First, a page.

Feeding the penguins was another matter. For this, huge truckloads of frozen pilchards were donated (by I&J, I think, so kudos to them). Some of the penguins had experienced rescue before, and our first job was to separate birds who would feed directly from one’s hand from the ones that had to be force fed. Luckily, penguins aren’t too dumb, and many birds soon learn to take fish directly from your hands. They kinda sidle up to you, side-eyeing the fish until they grab it from your fingers and swallow it down. But getting them used to feeding from your hand results in quite a mess. I went home each night with fish entrails and scales in my ears, in my hair … even up my nose. Sometimes penguins would refuse to swallow a fish already halfway down—by vigorously shaking their heads and flinging bits of mushy fish…everywhere. To this day I still can’t really eat pilchards. A messy business indeed.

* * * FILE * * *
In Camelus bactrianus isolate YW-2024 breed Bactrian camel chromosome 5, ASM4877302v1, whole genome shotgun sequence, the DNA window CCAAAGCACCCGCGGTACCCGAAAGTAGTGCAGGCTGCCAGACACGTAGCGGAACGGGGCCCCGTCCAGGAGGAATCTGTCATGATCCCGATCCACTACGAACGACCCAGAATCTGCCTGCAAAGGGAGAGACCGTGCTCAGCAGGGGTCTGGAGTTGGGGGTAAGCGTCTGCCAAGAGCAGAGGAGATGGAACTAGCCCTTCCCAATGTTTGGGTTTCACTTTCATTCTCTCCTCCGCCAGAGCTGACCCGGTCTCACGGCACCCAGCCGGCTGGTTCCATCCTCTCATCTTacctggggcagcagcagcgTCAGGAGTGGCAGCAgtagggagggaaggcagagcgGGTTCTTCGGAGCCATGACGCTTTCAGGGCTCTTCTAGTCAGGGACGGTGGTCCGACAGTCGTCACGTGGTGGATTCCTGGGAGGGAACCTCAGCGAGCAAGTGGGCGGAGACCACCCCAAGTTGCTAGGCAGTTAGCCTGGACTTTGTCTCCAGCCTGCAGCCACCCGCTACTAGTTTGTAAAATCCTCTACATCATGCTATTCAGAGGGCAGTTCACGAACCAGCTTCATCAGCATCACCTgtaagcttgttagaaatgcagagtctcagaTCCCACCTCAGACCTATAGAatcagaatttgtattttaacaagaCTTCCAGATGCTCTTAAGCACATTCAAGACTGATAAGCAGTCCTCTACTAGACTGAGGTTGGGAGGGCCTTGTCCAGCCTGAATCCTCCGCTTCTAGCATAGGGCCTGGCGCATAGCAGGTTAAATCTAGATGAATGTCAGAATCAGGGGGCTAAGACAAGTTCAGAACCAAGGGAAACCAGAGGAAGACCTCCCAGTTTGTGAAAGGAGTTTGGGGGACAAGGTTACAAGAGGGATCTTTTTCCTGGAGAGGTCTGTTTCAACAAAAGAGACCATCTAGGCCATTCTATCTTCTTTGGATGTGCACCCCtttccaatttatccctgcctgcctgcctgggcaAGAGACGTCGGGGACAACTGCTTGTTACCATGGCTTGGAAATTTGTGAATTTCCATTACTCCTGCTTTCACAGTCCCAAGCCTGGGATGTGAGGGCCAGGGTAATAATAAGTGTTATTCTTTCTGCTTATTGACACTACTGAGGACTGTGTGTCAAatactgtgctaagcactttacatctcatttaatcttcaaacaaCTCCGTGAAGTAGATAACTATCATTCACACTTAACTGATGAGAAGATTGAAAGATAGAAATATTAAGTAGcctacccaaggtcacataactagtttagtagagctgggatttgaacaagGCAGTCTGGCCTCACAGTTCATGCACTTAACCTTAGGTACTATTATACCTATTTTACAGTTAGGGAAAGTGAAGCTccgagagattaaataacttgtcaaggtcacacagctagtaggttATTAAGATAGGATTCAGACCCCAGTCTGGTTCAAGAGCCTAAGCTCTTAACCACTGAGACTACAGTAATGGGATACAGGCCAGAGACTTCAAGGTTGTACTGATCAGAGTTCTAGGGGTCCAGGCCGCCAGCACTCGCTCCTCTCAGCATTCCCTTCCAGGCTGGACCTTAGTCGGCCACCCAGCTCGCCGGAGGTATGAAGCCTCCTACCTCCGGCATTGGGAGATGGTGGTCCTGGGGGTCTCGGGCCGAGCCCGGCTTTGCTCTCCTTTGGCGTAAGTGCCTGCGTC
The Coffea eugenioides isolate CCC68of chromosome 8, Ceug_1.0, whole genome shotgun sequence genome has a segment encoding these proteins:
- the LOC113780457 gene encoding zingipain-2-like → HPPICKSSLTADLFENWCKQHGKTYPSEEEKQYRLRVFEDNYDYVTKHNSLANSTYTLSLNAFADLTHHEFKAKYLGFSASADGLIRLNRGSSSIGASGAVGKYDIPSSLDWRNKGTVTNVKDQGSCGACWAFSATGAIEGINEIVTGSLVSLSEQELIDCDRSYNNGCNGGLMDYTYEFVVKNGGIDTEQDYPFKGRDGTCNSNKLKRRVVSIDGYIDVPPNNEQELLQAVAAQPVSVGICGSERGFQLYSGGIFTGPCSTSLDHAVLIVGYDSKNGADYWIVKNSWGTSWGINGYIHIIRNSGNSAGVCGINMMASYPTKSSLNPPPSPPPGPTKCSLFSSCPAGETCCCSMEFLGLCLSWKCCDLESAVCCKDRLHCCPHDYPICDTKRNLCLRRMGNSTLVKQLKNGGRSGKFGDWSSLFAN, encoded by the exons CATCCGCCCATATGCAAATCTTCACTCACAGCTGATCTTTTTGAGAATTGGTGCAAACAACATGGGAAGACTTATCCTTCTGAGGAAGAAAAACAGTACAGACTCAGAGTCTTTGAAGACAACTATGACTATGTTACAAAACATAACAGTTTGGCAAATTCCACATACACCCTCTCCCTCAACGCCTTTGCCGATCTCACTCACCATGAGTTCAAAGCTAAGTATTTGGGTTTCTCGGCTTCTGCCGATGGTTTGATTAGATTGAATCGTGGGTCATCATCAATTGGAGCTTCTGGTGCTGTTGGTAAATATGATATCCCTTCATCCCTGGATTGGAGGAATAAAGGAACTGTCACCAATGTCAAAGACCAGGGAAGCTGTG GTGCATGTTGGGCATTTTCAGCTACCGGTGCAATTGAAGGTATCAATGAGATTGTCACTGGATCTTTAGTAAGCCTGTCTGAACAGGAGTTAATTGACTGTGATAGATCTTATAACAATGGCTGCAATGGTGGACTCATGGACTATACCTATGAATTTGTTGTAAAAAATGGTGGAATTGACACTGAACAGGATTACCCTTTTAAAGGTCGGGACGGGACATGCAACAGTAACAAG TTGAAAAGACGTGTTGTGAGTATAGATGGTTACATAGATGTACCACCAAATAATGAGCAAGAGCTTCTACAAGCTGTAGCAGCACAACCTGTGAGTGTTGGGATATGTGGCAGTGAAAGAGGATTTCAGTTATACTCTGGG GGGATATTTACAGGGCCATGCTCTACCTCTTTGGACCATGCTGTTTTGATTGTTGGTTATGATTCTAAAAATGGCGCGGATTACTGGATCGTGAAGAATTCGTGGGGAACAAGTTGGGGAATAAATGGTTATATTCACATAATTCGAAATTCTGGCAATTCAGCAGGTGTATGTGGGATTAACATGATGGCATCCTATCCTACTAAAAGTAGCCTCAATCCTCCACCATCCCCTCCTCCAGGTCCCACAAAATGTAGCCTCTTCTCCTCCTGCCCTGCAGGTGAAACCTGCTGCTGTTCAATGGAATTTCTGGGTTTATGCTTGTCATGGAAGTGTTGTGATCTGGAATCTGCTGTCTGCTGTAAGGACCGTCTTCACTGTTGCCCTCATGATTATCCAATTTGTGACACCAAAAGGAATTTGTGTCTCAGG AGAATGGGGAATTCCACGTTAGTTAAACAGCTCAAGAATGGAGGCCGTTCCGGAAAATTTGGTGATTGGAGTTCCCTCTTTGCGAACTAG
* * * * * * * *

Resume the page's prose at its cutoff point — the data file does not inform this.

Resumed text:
Washing a penguin is quite a job too. A big plastic washbowl is set on a surface and filled with warm water. One handler holds onto the penguin. The other wields the soap. The end result: sometimes the bird slips out of your grip but he doesn’t have anywhere to go but swim in tight circles *in* the washing bowl until you catch him again. “Slippery when wet” is an understatement in this case. But washing is perhaps the most rewarding part of the whole endeavour. A brown-black begrimed bird is revealed in his true black-and-white glory, and can happily preen himself.
Granted, he can’t go back to the sea yet—he has no oil on his feathers—but he is clean.
If another oil spill as horrific as the one in 2000 were to happen, I’d book time off work and be there at the drop of a hat. Working with penguins was one of the most rewarding experiences I’ve ever had, even if it meant sitting on a crate in a guano-filled portapool with 100 miserable birds.
But I truly hope I don’t ever *have* to do this again. While thousands of birds were given a second chance, many died too, and the damage to our environment was horrific. As for the long-term impact? I don’t know. But I’m sure an environmentalist can fill your ears with horror stories.
Penguins? Well, I’ll always have a soft spot for these ungrateful little sods. Now I like to visit them at Boulders Beach (http://en.wikipedia.org/wiki/Boulders_Beach) and like to think that future generations of Capetonians will still be able to go check out these plucky little chaps in their tuxedos. And if you visit Cape Town, I hope you do too. They’re happy dudes who provide hours of free entertainment.